NEWS: Mid-year review: What’s happening in housing, and more important, what’s not

Natalie Campisi

July 12, 2019

The first half of 2019 bore promising gifts to eager homebuyers, namely low mortgage rates and slowing home price growth. This comes, however, amid a deepening shortage of affordable housing throughout the country.

Mortgage rates fell below 4 percent, applications zoomed

Let’s start with the good news. Since January, mortgage rates have been on a steady decline. The 30-year-fixed-rate mortgage opened the year at 4.51 percent and slipped into the sub 4-percent range by late June. Homebuyers who took out a mortgage at the beginning of 2019 likely ended up paying more than recent buyers, but nearly everyone enjoyed rates that were well below historic averages.

“In the fourth quarter of 2018 we saw a very precipitous slowdown in mortgage rates, a trend that continued into 2019,” says Richard Green, director of the USC Lusk Center for Real Estate. “Now, rates have fallen from 4 percent to around 3.5 percent, and that is the difference between someone being able to buy a house or not.”

Experts agree that the drop in mortgage rates helped boost mortgage applications. In June, mortgage applications for new homes shot up by 17.9 percent compared with the same time last year. But, don’t stay on the sidelines waiting for rates to keep falling, because there’s no guarantee that will happen, says Lawrence Yun, chief economist and senior vice president of research at the National Association of Realtors, or NAR.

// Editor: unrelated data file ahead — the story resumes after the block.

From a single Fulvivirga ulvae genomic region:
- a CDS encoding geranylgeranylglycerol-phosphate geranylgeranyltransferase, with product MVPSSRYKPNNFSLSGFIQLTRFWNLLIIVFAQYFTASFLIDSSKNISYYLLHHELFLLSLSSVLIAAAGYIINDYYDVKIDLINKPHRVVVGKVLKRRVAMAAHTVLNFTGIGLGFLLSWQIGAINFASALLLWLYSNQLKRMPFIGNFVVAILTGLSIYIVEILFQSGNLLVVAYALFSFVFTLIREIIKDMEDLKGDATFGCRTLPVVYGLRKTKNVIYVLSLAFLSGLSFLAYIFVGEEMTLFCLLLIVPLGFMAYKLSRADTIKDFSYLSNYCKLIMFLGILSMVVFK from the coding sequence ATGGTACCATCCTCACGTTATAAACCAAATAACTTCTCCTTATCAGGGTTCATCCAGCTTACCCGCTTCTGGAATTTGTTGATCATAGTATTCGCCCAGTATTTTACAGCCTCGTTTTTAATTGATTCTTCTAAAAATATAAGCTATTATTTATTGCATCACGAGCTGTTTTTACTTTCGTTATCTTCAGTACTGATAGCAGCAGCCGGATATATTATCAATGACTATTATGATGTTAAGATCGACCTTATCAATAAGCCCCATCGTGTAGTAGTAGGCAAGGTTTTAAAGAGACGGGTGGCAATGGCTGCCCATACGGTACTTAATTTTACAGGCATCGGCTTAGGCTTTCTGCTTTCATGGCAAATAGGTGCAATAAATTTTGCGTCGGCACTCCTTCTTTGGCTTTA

“Back in the year 2000, mortgage rates were at 8 percent compared to today — now they’re around 4 percent. Rates are low so, for homebuyers, this is a good time,” says Yun.

Homeowners are also saving money with today’s low rates. As mortgage rates fell throughout the first part of 2019, the number of homeowners who could benefit from refinancing their home loans rose to 6 million people by early June. By late June, the refinance share of mortgage applications hit 51 percent.

Home prices downshift, giving more buyers a shot

Rates aren’t the only thing hitting the brakes. Home price growth saw a 13-month slowdown in April, which was another win for homebuyers hoping to break into a seller’s market. However, by May prices started to ramp up again — breaking the more than year-long streak, according to the S&P CoreLogic Case-Shiller national home price index.

Home price growth decelerated to the slowest pace since 2012 through the first few months of 2019. In 2018, home prices ramped up by 4.5 percent; however, by April of this year, annual gains had fallen by one percentage point to 3.5 percent. In May, that number ticked up to 3.6 percent YOY.

“Home price gains continued in a trend of broad-based moderation,” says Philip Murphy, managing director at S&P Dow Jones Indices, in a statement. “Year-over-year price gains remain positive in most cities, though at diminishing rates of change. Seattle is a notable exception, where the YOY change has decreased from 13.1 percent in April 2018 to zero percent in April 2019.”

Cities including Tampa, Phoenix and Las Vegas had the highest year-over-year gains, according to the S&P CoreLogic Case-Shiller 20-city composite index. Las Vegas was the frontrunner, boasting a 7.1 percent YOY increase; followed by Phoenix at 6 percent; and Tampa at 5.6 percent.

Affordable housing lags in most parts of the country

Ask most experts and they’ll tell you the problem with affordable housing is the lack of it. Average wage earners cannot afford median-priced homes in 74 percent of the country, according to a recent report by Attom Data Solutions. Some 480 counties were analyzed for the report, and just 127 of those counties are affordable for average wage earners, including Harris County (Houston), Wayne County (Detroit), Philadelphia County and Cuyahoga County (Cleveland).